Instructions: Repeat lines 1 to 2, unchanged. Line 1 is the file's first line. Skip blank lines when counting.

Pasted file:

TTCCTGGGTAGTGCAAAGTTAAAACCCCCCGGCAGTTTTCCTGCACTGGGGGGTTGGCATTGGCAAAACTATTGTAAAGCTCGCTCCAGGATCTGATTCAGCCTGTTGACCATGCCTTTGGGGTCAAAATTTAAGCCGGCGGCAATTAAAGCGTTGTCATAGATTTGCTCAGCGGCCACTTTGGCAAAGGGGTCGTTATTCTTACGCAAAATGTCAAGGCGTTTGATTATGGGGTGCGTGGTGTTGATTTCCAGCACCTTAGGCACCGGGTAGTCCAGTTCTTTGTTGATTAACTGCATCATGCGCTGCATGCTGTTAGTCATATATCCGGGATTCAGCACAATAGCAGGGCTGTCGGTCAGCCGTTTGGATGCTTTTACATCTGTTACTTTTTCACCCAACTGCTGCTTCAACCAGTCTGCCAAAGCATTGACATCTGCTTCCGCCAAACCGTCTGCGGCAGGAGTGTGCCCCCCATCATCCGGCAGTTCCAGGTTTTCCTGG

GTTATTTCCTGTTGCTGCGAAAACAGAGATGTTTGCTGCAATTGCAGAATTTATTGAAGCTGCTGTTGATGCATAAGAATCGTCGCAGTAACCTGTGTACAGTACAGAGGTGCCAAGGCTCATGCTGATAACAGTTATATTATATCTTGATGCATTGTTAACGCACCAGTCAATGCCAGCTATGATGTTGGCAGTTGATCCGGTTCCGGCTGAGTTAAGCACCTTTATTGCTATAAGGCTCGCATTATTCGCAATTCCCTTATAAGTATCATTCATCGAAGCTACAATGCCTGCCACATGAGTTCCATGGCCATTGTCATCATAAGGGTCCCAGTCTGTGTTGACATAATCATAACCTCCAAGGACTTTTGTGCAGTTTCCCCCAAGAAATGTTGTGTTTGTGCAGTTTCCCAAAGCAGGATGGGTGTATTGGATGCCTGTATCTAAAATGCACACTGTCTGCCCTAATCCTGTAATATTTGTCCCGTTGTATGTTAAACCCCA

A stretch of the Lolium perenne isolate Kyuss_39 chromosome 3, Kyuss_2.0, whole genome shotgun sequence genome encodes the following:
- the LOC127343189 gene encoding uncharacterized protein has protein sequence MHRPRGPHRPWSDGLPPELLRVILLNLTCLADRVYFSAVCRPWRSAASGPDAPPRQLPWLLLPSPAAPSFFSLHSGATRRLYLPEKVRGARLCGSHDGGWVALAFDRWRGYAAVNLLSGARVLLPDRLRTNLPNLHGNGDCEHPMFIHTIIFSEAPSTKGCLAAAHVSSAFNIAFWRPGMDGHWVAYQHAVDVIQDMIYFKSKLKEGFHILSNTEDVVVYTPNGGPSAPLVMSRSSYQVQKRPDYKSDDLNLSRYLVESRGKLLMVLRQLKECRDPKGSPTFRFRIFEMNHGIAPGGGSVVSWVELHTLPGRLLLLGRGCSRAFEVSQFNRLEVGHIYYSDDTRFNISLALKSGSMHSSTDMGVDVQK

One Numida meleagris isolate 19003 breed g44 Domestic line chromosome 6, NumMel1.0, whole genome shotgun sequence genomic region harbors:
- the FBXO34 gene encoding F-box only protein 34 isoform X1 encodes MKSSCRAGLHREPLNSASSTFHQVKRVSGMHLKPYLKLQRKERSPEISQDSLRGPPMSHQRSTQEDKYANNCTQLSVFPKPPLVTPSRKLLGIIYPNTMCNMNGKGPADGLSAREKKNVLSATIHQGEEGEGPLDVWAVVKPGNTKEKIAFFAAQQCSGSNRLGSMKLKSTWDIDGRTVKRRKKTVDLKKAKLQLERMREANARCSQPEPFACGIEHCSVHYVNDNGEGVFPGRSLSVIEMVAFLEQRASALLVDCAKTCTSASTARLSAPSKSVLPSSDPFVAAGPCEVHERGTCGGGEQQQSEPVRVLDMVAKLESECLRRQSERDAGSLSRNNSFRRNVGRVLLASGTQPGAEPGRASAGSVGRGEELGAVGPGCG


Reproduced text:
TTCCTGGGTAGTGCAAAGTTAAAACCCCCCGGCAGTTTTCCTGCACTGGGGGGTTGGCATTGGCAAAACTATTGTAAAGCTCGCTCCAGGATCTGATTCAGCCTGTTGACCATGCCTTTGGGGTCAAAATTTAAGCCGGCGGCAATTAAAGCGTTGTCATAGATTTGCTCAGCGGCCACTTTGGCAAAGGGGTCGTTATTCTTACGCAAAATGTCAAGGCGTTTGATTATGGGGTGCGTGGTGTTGATTTCCAGCACCTTAGGCACCGGGTAGTCCAGTTCTTTGTTGATTAACTGCATCATGCGCTGCATGCTGTTAGTCATATATCCGGGATTCAGCACAATAGCAGGGCTGTCGGTCAGCCGTTTGGATGCTTTTACATCTGTTACTTTTTCACCCAACTGCTGCTTCAACCAGTCTGCCAAAGCATTGACATCTGCTTCCGCCAAACCGTCTGCGGCAGGAGTGTGCCCCCCATCATCCGGCAGTTCCAGGTTTTCCTGG

GTTATTTCCTGTTGCTGCGAAAACAGAGATGTTTGCTGCAATTGCAGAATTTATTGAAGCTGCTGTTGATGCATAAGAATCGTCGCAGTAACCTGTGTACAGTACAGAGGTGCCAAGGCTCATGCTGATAACAGTTATATTATATCTTGATGCATTGTTAACGCACCAGTCAATGCCAGCTATGATGTTGGCAGTTGATCCGGTTCCGGCTGAGTTAAGCACCTTTATTGCTATAAGGCTCGCATTATTCGCAATTCCCTTATAAGTATCATTCATCGAAGCTACAATGCCTGCCACATGAGTTCCATGGCCATTGTCATCATAAGGGTCCCAGTCTGTGTTGACATAATCATAACCTCCAAGGACTTTTGTGCAGTTTCCCCCAAGAAATGTTGTGTTTGTGCAGTTTCCCAAAGCAGGATGGGTGTATTGGATGCCTGTATCTAAAATGCACACTGTCTGCCCTAATCCTGTAATATTTGTCCCGTTGTATGTTAAACCCCA